Intel issues solid-state drive fix

Chipmaker releases an end-user firmware fix for its Intel X25-M and X-18M solid-state drives, addressing an "internal fragmentation" issue first reported in February.

Updated at 3:45 p.m. PDT with additional information throughout.

Intel released a fix for its solid-state drives Monday, addressing an issue first reported back in February .

"We are releasing an end-user firmware update for our X-25M and X-18M SSD drives today," Intel said Monday.

Intel said this addresses a problem first introduced by technology Web site PC Perspective in February. "This update implements several continuous improvements and optimizations to the drive algorithms including a resolution for a performance issue first reported by the PC Perspective," Intel said.

The PC Perspective review, titled "Long-term performance analysis of Intel Mainstream SSDs," claimed, among other things, that the Intel X25-M solid-state drive would degrade in performance as a result of "internal fragmentation."

"Keep in mind that the risk of a typical PC user experiencing this issue is very low," Intel said Monday. "We are offering this firmware download to our OEM customers and any consumers who have purchased the drives. Consumers with questions can contact their PC maker or visit Intel support for more information."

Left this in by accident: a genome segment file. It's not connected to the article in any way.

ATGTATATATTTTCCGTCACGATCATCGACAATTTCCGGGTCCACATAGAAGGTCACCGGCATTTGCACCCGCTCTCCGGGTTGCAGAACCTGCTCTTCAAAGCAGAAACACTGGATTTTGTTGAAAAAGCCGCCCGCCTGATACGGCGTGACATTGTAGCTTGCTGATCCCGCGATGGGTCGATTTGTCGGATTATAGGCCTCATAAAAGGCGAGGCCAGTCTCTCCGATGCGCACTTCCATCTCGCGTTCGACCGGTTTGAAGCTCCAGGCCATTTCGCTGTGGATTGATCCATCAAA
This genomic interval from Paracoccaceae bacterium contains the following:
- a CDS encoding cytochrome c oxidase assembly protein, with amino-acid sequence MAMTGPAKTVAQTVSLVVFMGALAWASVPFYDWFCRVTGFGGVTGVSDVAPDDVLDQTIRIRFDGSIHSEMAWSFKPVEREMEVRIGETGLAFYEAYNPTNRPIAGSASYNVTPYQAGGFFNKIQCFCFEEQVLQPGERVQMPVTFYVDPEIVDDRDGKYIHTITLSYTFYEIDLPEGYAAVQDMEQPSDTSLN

A Monday post by PC Perspective said that "the Intel guys were surprisingly down to earth and receptive to our input" and that Intel "replicated our findings in their lab. An added bonus was they...passed us a new firmware and were asking for our feedback."

Intel did not recognize the problem initially, saying in February: "Our labs currently have not been able to duplicate these results."

About the author

Brooke Crothers writes about mobile computer systems, including laptops, tablets, smartphones: how they define the computing experience and the hardware that makes them tick. He has served as an editor at large at CNET News and a contributing reporter to The New York Times' Bits and Technology sections. His interest in things small began when living in Tokyo in a very small apartment for a very long time.


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